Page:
BUTTIGIEG COURTS AN ARRAY OF DONORS WITH HIS 'BADASS' OPERATION:  When Pete Buttigieg’s top fund-raisers gathered in Miami Beach to watch the first Democratic debate last week, those in attendance included corporate executives, Chelsea Clinton’s wedding planner and a 19-year-old who had started a viral Facebook page supporting the South Bend, Ind., mayor’s presidential campaign (New York Times). It was a diverse group of supporters, but not a surprising one for Mr. Buttigieg. Through the first two fund-raising quarters, no other Democratic presidential candidate has married traditional high-dollar fund-raising with online small donations as successfully as Mr. Buttigieg, whose campaign announced on Monday that he had collected $24.8 million from more than 294,000 donors for the three-month period ending Sunday. While former Vice President Joseph R. Biden Jr. has tapped into the party’s major donors, and Senators Bernie Sanders and Elizabeth Warren have staked their candidacies on grass-roots support, Mr. Buttigieg has risen to the top tier by doing both, after beginning his campaign virtually unknown outside of Indiana. His second-quarter total is likely to surpass every one of his rivals except perhaps for Mr. Biden, according to officials briefed on the candidates’ fund-raising efforts. “They’ve got a badass operation,” Rufus Gifford, the finance director for Mr. Obama’s re-election campaign, said of Mr. Buttigieg’s campaign.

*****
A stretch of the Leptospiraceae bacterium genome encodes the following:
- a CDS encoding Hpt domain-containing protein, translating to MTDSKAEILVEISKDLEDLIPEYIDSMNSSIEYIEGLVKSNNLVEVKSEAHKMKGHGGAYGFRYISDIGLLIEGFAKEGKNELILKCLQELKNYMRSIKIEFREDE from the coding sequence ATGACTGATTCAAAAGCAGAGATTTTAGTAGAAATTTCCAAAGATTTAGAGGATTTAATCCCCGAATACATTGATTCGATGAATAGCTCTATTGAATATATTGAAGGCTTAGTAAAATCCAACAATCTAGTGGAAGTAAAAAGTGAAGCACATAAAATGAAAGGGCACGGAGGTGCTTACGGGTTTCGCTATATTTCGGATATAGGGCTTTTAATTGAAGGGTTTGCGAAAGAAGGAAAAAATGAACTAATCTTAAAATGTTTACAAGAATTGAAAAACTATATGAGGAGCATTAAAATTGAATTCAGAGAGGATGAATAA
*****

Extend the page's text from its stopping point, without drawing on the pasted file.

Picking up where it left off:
BUTTIGIEG TO ADDRESS YOUNG DEMS IN INDY: South Bend mayor and Democratic presidential candidate Pete Buttigieg will headline the 2019 Young Democrats of America (YDA) convention in Indianapolis (Fox59). This year’s national convention will run from Wednesday, July 17 to Saturday, July 20 at Union Station and is expecting over 1,000 attendees, according to YDA spokespeople. Buttigieg will speak at the Thursday, July 18 evening general session, set to begin at 7:00 p.m. Tickets for the convention are available at “Mayor Pete has long been a supporter of the Indiana Young Democrats, and our organization is honored to welcome him to the 2019 Young Democrats of America National Convention, for the first time in Indianapolis,” said Indiana Young Democrats National Committeewoman and South Bend native Arielle Brandy.